In the blink of an eye, Sinead Williams's life changed forever, but thanks to the Wales Air Ambulance Charity and the Emergency Medical Retrieval Transfer Service (EMRTS), Sinead was reunited with her family.

In August 2021, Sinead was involved in a catastrophic road traffic collision on Swansea Road in Pontlliw in the early hours of the morning. She was a passenger in a car when the driver lost control and crashed into a lamppost.

The driver was lucky to escape with minimal injuries, but Sinead was left fighting for her life.

A 999 call was made and sparked the interest of the EMRTS Critical Care Practitioner working on the Critical Care Hub.

The Critical Care Hub, also known as ‘the desk’ is a vital part of the Wales Air Ambulance and EMRTS service. 24 hours a day, every 999 call is monitored by a critical care practitioner and allocator, to identify where critical care interventions will be required.

Dan Jenkins, the Critical Care Practitioner working on ‘the desk’ that night, said: “It was the early hours of the morning, and I noticed the 999 call for Sinead’s accident. As a high mechanism incident, it sparked my interest, so I spent some time interrogating the call and finding out some more information about the incident.

“From the details I had, it was clear that Sinead was going to need critical care interventions at the scene, so I tasked the Charity’s overnight team from Cardiff, who decided to go by air.

“The team were able to take the emergency department to Sinead, giving her the best possible care and chance of survival.”

The Welsh Ambulance Service arrived on scene first, followed by Wales Air Ambulance.

The crew onboard were Critical Care Consultant Dr Tom Renninson and Critical Care Practitioner Steffan Simpson. Upon arrival, Sinead was unconscious and not breathing.

Dr Tom Rennison, Critical Care Consultant said: “Sinead had a very weak pulse and was very seriously injured, with extensive head, chest and abdominal injuries. We put her in a pelvic binder and had to administer a general anaesthetic and use all the blood products we had with us. She also needed a large central line placed into her veins so that the blood transfusion could be provided rapidly.”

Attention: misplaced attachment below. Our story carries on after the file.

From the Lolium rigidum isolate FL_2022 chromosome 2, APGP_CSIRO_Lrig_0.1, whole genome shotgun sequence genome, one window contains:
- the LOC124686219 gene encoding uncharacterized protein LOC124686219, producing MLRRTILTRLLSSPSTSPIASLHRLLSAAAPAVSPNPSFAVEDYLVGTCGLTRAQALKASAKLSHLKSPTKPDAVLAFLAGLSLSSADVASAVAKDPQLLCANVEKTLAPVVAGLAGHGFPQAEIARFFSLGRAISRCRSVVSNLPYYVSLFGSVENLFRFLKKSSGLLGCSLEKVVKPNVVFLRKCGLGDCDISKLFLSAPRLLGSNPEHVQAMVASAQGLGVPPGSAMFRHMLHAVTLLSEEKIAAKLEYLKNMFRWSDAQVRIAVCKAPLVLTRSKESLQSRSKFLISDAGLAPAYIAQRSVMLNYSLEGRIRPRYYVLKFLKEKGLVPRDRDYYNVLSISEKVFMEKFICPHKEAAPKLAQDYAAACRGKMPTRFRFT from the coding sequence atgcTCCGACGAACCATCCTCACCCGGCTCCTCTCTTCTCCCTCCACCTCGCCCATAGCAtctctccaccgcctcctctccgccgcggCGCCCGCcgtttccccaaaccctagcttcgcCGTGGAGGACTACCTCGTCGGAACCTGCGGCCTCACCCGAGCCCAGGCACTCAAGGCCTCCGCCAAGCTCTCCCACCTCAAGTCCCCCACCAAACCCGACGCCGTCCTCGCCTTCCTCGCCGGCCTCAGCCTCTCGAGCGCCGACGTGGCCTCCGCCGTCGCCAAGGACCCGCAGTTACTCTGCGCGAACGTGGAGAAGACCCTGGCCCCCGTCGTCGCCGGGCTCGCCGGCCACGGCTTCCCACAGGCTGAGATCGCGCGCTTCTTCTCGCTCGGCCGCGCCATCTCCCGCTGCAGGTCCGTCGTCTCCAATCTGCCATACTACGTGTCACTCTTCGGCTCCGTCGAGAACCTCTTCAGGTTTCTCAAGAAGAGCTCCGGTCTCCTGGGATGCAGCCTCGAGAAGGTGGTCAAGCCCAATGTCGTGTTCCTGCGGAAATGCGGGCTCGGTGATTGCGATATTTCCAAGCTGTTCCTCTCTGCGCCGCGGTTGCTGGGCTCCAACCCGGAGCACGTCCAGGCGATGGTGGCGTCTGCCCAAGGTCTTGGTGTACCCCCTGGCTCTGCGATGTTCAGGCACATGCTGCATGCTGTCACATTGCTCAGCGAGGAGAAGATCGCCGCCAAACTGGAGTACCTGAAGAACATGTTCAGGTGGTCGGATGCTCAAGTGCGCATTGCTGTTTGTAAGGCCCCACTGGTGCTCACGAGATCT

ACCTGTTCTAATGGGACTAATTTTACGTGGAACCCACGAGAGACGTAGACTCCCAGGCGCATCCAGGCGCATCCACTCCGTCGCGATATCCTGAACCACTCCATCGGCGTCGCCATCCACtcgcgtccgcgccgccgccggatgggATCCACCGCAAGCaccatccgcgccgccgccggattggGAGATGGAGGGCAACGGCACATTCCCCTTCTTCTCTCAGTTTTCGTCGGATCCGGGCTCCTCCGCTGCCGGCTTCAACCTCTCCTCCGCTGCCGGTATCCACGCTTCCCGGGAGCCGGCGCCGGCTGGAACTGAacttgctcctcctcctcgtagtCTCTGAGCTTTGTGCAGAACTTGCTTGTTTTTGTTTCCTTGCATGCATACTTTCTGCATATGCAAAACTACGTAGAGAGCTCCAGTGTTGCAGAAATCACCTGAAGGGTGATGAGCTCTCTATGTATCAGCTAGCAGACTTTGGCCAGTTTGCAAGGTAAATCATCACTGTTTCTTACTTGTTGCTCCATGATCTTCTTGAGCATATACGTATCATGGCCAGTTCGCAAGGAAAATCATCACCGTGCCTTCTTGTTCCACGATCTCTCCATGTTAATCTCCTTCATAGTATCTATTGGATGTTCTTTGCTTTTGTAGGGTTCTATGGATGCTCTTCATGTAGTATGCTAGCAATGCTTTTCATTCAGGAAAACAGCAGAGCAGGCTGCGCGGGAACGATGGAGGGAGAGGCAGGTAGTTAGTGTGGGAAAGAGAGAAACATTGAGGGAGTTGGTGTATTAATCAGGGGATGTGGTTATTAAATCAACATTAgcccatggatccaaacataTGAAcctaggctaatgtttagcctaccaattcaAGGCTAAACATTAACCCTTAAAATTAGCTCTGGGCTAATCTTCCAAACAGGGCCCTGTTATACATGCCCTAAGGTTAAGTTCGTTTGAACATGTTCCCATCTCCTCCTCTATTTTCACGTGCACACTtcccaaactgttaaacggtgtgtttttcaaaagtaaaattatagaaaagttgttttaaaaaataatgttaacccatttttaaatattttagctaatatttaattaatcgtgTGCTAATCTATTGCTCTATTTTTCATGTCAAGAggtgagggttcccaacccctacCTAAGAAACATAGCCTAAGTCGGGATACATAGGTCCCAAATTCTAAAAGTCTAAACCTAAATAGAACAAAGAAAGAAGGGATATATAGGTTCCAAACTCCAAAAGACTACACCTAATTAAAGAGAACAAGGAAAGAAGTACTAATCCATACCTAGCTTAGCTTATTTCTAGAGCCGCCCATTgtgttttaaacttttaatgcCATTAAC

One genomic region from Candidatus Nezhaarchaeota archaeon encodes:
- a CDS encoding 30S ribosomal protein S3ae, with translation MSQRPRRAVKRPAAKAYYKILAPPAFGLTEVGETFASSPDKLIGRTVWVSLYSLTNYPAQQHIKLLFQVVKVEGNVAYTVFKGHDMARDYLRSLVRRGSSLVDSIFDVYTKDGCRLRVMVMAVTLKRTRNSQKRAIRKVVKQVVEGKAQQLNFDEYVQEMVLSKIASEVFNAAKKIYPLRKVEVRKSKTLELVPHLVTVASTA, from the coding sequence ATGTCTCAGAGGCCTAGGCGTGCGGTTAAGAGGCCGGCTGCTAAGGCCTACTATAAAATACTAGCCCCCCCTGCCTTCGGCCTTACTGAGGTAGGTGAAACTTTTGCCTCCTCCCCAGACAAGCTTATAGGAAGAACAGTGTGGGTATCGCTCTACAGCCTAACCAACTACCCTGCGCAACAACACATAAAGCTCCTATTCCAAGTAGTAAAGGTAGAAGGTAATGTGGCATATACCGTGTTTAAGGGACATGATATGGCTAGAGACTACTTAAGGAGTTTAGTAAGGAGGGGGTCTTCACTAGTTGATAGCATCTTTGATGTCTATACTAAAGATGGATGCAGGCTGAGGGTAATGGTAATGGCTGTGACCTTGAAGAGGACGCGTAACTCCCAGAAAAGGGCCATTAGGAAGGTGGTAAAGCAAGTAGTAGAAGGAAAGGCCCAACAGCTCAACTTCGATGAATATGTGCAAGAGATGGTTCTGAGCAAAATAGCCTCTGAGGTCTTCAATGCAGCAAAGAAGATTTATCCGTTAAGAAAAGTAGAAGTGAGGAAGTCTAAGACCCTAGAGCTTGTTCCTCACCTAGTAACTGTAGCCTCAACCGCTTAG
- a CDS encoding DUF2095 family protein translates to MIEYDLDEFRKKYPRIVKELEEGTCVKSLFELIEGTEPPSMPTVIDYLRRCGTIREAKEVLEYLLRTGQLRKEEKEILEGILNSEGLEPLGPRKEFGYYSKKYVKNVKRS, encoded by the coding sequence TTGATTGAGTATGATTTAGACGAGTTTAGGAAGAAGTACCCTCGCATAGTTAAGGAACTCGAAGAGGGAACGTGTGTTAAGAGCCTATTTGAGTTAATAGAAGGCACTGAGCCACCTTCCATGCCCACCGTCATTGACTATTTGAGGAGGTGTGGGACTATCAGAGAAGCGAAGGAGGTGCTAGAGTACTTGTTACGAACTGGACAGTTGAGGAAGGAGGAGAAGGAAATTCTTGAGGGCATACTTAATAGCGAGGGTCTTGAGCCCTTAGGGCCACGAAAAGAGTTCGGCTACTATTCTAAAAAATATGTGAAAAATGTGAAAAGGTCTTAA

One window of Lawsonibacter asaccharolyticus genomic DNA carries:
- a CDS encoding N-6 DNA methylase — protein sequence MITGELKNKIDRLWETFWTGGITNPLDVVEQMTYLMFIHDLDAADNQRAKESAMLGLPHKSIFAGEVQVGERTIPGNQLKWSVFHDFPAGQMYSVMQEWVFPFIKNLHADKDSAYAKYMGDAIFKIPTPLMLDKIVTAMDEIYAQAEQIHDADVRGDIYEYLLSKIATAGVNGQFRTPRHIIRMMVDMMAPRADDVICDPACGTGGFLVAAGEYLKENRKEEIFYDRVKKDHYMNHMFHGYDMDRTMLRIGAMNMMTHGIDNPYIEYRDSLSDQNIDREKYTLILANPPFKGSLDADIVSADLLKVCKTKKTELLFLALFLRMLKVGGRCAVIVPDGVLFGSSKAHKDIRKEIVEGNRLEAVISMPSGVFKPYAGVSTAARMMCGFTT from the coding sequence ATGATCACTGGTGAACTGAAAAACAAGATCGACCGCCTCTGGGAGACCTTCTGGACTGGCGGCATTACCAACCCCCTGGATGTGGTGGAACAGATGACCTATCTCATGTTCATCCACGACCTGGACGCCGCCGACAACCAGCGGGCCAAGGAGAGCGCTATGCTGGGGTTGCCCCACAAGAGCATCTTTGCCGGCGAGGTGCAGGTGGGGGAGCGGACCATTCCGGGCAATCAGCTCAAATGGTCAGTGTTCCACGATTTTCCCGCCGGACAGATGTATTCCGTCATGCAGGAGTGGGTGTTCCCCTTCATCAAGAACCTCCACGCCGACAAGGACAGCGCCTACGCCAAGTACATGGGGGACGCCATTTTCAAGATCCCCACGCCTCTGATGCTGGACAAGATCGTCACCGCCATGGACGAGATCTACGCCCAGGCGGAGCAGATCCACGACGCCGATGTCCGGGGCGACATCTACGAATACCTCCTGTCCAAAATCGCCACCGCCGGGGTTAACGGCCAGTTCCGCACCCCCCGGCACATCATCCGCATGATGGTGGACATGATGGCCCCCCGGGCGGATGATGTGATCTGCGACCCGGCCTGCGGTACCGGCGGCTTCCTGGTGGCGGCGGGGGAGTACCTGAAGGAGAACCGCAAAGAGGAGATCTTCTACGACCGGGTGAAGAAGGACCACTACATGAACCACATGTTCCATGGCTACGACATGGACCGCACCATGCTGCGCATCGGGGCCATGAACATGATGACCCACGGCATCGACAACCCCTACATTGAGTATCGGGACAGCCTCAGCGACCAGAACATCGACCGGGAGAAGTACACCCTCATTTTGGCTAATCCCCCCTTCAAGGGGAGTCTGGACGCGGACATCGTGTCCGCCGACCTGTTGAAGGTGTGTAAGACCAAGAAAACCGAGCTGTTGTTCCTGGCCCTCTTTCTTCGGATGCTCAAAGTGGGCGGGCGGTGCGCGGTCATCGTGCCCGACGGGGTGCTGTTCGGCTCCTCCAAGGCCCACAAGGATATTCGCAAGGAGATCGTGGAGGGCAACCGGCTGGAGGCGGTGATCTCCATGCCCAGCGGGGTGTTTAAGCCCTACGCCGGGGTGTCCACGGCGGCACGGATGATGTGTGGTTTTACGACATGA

After the anaesthetic was given, the team was able to ventilate her by placing a tube down her throat, which enabled them to take over her breathing. She also required surgical procedures to her chest, to relieve some of the pressure, known as a thoracostomy.

The advanced critical care treatments Sinead received at the roadside would usually only be available within a hospital emergency department setting. Thanks to the unique partnership between the Wales Air Ambulance Charity and EMRTS, Sinead had access to pre-hospital care which ultimately saved her life.

Once stable, the team was ready to transport Sinead to the University Hospital of Wales in Cardiff.

Critical Care Practitioner, Steffan Simpson, said: “Due to the severity of Sinead’s injuries, we decided that it would be best to transport her via road. She had already received the vital treatments she required at scene, and I joined her on the road ambulance to monitor her.

Sinead spent the next three months in hospital and received 140 units of blood. She also underwent nine separate operations.

Sinead said: “I can’t remember much of it but I know how serious my injuries were. I had broken so many bones and had multiple organ failure. I had a brain injury and collapsed lungs – they were blown up at the side of the road by the crew.”